I have made no secret of the fact that I cannot, in good conscience, vote for Donald Trump. However, that doesn’t mean that he should be ousted as the GOP nominee. An election has been run and fought.
However, the fact is that Donald Trump wasn’t elected in the primary race. Delegates pledged to him were and many of these delegates are not loyal to him. The convention could move to suspend the rules and let everyone vote for whoever they wanted. Just because they can do this, however, doesn’t mean they should.
As Shane Vander Hart noted, this could set “a bad precedent for convention delegates to totally ignore the outcome of primaries and caucuses.” Delegates shouldn’t unbind themselves and unleash all the trouble that would entail simply because they think the voters made a horrible choice. The fact Donald Trump is the “Boaty McBoatface” of American politics isn’t cause to remove him.
However, I believe there are circumstances under which it’d be appropriate to remove a nominee. When would it be appropriate to strip someone of a hard-won prize? Perhaps we should ask Donald Trump.
At the 2009 Miss USA pageant (owned by Trump), Miss California, (now Carrie Prejean-Broller) gave an answer in favor of natural marriage, inciting howls of protests from the tolerant left. Initially, Mr. Trump stood by Ms. Prejean, however the controversy continued for weeks, and Mr. Trump had her stripped of her crown. He (and the organization) insisted that the reason for doing this wasn’t because of the controversial statements or the news coverage but rather because she failed to fulfill obligations under her contract, such as making appearances for the Miss California organization.
Prejean-Broller disputes violating her contract, but we’ll not argue the point for the sake of comparison. While most viewers of beauty pageants assume a beauty pageant involves winning a crown and a prize, winning also means there are duties that a winner is expected to perform. Despite all the effort Prejean-Broller put into winning the pageant, Mr. Trump and the pageant organization decided she should be stripped of the title for failing to perform her duties and responsibilities.
In the same way, Mr. Trump seems to think he has won a crown as the new Emperor of the Republican Party. He has actually won new responsibilities, duties that must be fulfilled, duties he’s ignoring. These are not written rules but are plainly understood. A nominee of the Republican Party must build a solid campaign ground operation. He must work to unite the Party. He must represent the party well as its public face.
Trump is not living up to these responsibilities. He has outsourced building a ground operation to a cash-strapped RNC. Trump, who is allegedly worth $10 billion, would rather drain the RNC, hurting down-ballot Republicans, rather than liquidate some of his alleged holdings in order to “Make America Great Again.”
At the same time, Trump launched a pointless attack on the record of the chairwoman of the Republican Governor’s Association, Susana Martinez (R-NM) as well as other Republicans. His rock bottom approval rating among Hispanic Americans has sunk under his constant assault on an Indiana-born Federal judge as a “Mexican” who can’t be unbiased about the Trump University case since Trump is “building a wall.” The bias claims have never been raised by Trump’s attorney in court. After days of needless controversy, Trump claimed his statements had been misconstrued and that he would stop talking about the judge, a pledge he broke a few hours later on the Sean Hannity program.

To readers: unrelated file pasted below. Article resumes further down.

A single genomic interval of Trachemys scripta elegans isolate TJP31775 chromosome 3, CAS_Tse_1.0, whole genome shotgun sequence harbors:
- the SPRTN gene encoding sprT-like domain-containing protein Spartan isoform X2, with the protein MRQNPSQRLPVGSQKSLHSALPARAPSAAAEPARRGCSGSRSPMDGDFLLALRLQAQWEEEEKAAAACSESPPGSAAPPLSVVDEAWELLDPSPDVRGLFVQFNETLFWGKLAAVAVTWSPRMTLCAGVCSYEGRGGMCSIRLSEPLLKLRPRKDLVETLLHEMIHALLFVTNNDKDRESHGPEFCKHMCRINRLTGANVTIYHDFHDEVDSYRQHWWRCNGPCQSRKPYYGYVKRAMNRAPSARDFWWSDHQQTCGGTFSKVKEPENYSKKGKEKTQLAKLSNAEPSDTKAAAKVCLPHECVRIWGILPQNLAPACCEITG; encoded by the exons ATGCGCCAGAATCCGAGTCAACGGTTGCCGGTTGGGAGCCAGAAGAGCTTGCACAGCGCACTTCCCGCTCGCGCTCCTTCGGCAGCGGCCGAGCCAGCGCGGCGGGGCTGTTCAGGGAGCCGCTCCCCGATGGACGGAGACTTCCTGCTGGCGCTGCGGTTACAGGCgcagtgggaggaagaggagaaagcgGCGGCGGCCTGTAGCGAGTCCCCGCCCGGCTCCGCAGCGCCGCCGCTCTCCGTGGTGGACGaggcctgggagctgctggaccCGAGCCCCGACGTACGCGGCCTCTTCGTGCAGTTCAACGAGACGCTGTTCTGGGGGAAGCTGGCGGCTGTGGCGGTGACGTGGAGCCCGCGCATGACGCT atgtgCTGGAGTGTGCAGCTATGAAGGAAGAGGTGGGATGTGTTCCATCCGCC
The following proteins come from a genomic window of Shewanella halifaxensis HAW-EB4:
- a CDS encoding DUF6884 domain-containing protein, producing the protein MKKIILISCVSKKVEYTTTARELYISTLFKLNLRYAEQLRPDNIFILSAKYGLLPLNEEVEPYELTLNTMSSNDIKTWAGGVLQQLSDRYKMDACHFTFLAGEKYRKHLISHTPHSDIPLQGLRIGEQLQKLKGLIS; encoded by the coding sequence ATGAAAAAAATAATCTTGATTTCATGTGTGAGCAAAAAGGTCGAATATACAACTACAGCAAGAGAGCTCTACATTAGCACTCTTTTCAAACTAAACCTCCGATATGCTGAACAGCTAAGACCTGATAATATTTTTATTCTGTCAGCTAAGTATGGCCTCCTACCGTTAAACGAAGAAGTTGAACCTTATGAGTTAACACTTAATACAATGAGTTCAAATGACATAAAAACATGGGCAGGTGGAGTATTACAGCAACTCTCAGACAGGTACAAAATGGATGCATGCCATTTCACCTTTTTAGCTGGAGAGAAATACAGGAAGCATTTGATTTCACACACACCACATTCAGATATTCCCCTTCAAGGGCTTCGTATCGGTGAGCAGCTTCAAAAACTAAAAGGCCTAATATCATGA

In the midst of these events, Senator Jeff Flake (R-Az.) and syndicated talk show host Hugh Hewitt have raised the possibility of a rule change at the Republican National Convention that could allow for Trump to be dumped. Delegate pledges are not a political suicide pact, and Trump’s continued failure to perform his duties endangers the entire party.
Many Trump voters may be furious about such a move. If Mr. Trump is removed, it will be the result of a calculation that the losses of extreme Trump loyalists will be less damaging than allowing the GOP brand to be soiled by his continuing utter neglect of his duties as the nominee. In addition, there would be a hope that a candidate who would emerge from this convention might still be able to win the Presidency due to the extreme toxicity of Hillary Clinton. Yes, despite even the unconventional Republican convention that would provide our replacement candidate’s nomination.
Granted, this is an extreme measure that timid GOP leaders will be hesitant to make. However, it’s a possibility and will only grow more attractive the longer Mr. Trump continues to act as he has.
Senator Bob Corker (R-Tn.) had been one of the biggest advocates for Trump among established political leaders and has been looked at as a potential running mate. He said Trump has two or three weeks to fix his campaign. Corker’s warning should remind Trump of a heart-to-heart he claims he had with Prejean-Broller where he gave her “a second chance” before dismissing her when he felt she had not met his requirements. If Trump fails to right the ship, talk of dumping Trump could move to action. Instead of getting applause and affirmation, Trump could get a simple but all too familiar message from the delegates in Cleveland.
Latest posts by Adam Graham (see all)
- Grading the First 100 Days, Part One - May 3, 2017
- Sessions Should Abandon Obama’s Fake Federalism on Marijuana - March 4, 2017
- Is Trump Playing Christian Voters? - February 24, 2017